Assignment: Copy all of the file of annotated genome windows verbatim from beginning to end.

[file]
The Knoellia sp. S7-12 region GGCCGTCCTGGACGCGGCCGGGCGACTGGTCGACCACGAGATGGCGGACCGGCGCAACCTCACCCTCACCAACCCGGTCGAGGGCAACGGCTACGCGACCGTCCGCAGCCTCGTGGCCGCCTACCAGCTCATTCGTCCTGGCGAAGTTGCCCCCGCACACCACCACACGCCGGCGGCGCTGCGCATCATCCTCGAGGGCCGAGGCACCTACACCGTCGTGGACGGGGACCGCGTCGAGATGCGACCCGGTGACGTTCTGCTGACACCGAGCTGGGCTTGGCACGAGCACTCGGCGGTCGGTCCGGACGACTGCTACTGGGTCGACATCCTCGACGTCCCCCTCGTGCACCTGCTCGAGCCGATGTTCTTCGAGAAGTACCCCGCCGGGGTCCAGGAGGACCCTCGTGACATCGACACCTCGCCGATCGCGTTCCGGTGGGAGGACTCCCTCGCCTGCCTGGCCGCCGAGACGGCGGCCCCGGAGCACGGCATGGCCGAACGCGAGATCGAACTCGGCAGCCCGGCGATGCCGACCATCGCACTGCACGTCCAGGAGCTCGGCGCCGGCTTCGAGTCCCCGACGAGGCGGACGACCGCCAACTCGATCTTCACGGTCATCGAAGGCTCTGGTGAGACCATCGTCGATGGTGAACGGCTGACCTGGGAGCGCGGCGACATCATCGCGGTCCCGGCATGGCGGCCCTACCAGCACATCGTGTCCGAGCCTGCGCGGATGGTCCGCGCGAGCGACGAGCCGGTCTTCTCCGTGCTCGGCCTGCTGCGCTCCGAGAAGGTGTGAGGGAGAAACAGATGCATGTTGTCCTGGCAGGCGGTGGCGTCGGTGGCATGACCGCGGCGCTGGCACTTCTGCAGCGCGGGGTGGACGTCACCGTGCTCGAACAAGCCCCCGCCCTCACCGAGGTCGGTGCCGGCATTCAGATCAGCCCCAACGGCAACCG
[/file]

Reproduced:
The Knoellia sp. S7-12 region GGCCGTCCTGGACGCGGCCGGGCGACTGGTCGACCACGAGATGGCGGACCGGCGCAACCTCACCCTCACCAACCCGGTCGAGGGCAACGGCTACGCGACCGTCCGCAGCCTCGTGGCCGCCTACCAGCTCATTCGTCCTGGCGAAGTTGCCCCCGCACACCACCACACGCCGGCGGCGCTGCGCATCATCCTCGAGGGCCGAGGCACCTACACCGTCGTGGACGGGGACCGCGTCGAGATGCGACCCGGTGACGTTCTGCTGACACCGAGCTGGGCTTGGCACGAGCACTCGGCGGTCGGTCCGGACGACTGCTACTGGGTCGACATCCTCGACGTCCCCCTCGTGCACCTGCTCGAGCCGATGTTCTTCGAGAAGTACCCCGCCGGGGTCCAGGAGGACCCTCGTGACATCGACACCTCGCCGATCGCGTTCCGGTGGGAGGACTCCCTCGCCTGCCTGGCCGCCGAGACGGCGGCCCCGGAGCACGGCATGGCCGAACGCGAGATCGAACTCGGCAGCCCGGCGATGCCGACCATCGCACTGCACGTCCAGGAGCTCGGCGCCGGCTTCGAGTCCCCGACGAGGCGGACGACCGCCAACTCGATCTTCACGGTCATCGAAGGCTCTGGTGAGACCATCGTCGATGGTGAACGGCTGACCTGGGAGCGCGGCGACATCATCGCGGTCCCGGCATGGCGGCCCTACCAGCACATCGTGTCCGAGCCTGCGCGGATGGTCCGCGCGAGCGACGAGCCGGTCTTCTCCGTGCTCGGCCTGCTGCGCTCCGAGAAGGTGTGAGGGAGAAACAGATGCATGTTGTCCTGGCAGGCGGTGGCGTCGGTGGCATGACCGCGGCGCTGGCACTTCTGCAGCGCGGGGTGGACGTCACCGTGCTCGAACAAGCCCCCGCCCTCACCGAGGTCGGTGCCGGCATTCAGATCAGCCCCAACGGCAACCG